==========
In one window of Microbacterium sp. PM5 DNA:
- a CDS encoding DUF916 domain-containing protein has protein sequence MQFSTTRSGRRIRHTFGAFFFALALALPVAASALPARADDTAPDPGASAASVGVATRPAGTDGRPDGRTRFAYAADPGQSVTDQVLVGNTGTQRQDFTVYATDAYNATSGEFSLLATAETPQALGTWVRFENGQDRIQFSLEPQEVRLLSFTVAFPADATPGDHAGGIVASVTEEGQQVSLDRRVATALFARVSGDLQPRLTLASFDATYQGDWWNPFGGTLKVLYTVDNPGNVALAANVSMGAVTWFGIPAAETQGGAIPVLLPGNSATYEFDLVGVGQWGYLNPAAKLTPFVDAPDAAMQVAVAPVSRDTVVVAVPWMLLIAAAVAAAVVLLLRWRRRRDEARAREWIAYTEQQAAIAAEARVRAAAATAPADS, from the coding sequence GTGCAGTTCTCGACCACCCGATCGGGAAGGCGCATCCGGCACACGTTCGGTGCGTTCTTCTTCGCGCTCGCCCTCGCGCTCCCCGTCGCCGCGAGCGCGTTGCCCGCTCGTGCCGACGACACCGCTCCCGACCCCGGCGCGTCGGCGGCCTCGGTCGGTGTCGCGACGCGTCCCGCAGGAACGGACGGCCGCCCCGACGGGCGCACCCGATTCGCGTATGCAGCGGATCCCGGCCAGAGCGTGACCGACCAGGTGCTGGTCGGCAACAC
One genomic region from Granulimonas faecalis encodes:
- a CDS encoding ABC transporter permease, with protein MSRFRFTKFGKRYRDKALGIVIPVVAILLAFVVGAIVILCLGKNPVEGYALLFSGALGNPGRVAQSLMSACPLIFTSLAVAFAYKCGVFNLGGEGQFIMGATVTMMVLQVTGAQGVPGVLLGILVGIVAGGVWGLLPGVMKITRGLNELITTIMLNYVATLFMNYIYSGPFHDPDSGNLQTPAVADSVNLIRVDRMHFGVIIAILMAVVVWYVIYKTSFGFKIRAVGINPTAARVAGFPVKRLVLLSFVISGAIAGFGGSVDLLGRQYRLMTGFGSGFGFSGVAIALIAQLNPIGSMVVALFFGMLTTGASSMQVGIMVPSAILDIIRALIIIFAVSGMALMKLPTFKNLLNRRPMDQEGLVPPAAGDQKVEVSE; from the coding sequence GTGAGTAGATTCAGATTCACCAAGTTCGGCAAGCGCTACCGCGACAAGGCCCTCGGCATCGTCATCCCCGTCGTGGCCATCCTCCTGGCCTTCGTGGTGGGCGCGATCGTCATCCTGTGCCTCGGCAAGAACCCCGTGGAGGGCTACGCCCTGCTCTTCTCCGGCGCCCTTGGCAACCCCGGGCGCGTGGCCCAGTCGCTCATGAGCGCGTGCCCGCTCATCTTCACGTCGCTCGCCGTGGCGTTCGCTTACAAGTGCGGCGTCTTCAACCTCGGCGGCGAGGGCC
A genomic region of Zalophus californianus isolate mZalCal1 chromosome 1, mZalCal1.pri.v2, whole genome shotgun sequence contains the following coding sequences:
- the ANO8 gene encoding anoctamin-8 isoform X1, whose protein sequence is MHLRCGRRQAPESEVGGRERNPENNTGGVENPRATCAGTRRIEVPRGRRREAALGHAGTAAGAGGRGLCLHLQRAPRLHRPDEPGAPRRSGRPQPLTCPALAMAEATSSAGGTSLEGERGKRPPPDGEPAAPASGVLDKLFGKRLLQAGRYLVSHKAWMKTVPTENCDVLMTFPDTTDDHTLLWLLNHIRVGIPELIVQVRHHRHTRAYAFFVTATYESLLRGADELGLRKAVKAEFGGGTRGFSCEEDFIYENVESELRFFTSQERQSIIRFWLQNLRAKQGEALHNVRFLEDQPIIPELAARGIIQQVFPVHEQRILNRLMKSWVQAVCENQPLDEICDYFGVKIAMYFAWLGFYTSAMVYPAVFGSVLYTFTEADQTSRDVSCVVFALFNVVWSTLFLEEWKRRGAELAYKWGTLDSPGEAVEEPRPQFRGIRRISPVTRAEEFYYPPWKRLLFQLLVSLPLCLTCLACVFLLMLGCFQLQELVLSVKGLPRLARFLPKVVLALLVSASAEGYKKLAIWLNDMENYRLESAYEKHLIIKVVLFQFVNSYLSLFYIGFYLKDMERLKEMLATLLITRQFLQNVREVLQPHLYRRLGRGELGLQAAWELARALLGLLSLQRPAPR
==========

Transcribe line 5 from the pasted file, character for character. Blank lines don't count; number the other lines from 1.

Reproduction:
A genomic region of Zalophus californianus isolate mZalCal1 chromosome 1, mZalCal1.pri.v2, whole genome shotgun sequence contains the following coding sequences: